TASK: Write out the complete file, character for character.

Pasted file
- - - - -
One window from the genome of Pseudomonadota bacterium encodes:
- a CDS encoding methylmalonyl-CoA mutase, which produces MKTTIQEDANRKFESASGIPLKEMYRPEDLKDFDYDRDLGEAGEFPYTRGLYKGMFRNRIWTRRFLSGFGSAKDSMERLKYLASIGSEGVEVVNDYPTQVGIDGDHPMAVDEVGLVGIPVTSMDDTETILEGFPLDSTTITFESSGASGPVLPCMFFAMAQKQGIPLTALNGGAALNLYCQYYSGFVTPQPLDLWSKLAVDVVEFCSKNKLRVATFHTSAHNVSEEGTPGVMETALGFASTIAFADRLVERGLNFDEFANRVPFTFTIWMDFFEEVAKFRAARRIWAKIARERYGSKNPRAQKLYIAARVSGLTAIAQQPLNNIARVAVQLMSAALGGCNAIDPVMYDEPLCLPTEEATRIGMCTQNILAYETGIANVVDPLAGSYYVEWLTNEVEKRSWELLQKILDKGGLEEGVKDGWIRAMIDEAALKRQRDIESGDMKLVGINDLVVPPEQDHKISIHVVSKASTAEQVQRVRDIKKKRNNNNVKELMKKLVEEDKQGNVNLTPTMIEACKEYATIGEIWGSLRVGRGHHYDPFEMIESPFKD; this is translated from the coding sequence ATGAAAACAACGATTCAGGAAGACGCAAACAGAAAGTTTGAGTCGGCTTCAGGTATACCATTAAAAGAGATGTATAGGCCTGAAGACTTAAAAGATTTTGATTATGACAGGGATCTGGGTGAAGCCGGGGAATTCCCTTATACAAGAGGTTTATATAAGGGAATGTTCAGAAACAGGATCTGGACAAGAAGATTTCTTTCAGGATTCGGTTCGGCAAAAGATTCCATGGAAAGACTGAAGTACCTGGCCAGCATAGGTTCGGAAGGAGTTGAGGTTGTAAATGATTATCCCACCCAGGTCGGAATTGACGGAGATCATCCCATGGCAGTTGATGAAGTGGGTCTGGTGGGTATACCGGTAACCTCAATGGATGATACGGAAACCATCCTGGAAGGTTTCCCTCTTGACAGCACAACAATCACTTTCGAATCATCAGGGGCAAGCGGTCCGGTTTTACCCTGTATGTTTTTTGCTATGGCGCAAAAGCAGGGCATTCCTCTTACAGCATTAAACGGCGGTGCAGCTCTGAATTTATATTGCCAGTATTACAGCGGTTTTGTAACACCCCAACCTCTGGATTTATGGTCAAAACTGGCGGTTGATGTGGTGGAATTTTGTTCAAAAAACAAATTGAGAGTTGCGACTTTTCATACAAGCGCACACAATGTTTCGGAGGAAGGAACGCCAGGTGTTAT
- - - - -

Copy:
One window from the genome of Pseudomonadota bacterium encodes:
- a CDS encoding methylmalonyl-CoA mutase, which produces MKTTIQEDANRKFESASGIPLKEMYRPEDLKDFDYDRDLGEAGEFPYTRGLYKGMFRNRIWTRRFLSGFGSAKDSMERLKYLASIGSEGVEVVNDYPTQVGIDGDHPMAVDEVGLVGIPVTSMDDTETILEGFPLDSTTITFESSGASGPVLPCMFFAMAQKQGIPLTALNGGAALNLYCQYYSGFVTPQPLDLWSKLAVDVVEFCSKNKLRVATFHTSAHNVSEEGTPGVMETALGFASTIAFADRLVERGLNFDEFANRVPFTFTIWMDFFEEVAKFRAARRIWAKIARERYGSKNPRAQKLYIAARVSGLTAIAQQPLNNIARVAVQLMSAALGGCNAIDPVMYDEPLCLPTEEATRIGMCTQNILAYETGIANVVDPLAGSYYVEWLTNEVEKRSWELLQKILDKGGLEEGVKDGWIRAMIDEAALKRQRDIESGDMKLVGINDLVVPPEQDHKISIHVVSKASTAEQVQRVRDIKKKRNNNNVKELMKKLVEEDKQGNVNLTPTMIEACKEYATIGEIWGSLRVGRGHHYDPFEMIESPFKD; this is translated from the coding sequence ATGAAAACAACGATTCAGGAAGACGCAAACAGAAAGTTTGAGTCGGCTTCAGGTATACCATTAAAAGAGATGTATAGGCCTGAAGACTTAAAAGATTTTGATTATGACAGGGATCTGGGTGAAGCCGGGGAATTCCCTTATACAAGAGGTTTATATAAGGGAATGTTCAGAAACAGGATCTGGACAAGAAGATTTCTTTCAGGATTCGGTTCGGCAAAAGATTCCATGGAAAGACTGAAGTACCTGGCCAGCATAGGTTCGGAAGGAGTTGAGGTTGTAAATGATTATCCCACCCAGGTCGGAATTGACGGAGATCATCCCATGGCAGTTGATGAAGTGGGTCTGGTGGGTATACCGGTAACCTCAATGGATGATACGGAAACCATCCTGGAAGGTTTCCCTCTTGACAGCACAACAATCACTTTCGAATCATCAGGGGCAAGCGGTCCGGTTTTACCCTGTATGTTTTTTGCTATGGCGCAAAAGCAGGGCATTCCTCTTACAGCATTAAACGGCGGTGCAGCTCTGAATTTATATTGCCAGTATTACAGCGGTTTTGTAACACCCCAACCTCTGGATTTATGGTCAAAACTGGCGGTTGATGTGGTGGAATTTTGTTCAAAAAACAAATTGAGAGTTGCGACTTTTCATACAAGCGCACACAATGTTTCGGAGGAAGGAACGCCAGGTGTTAT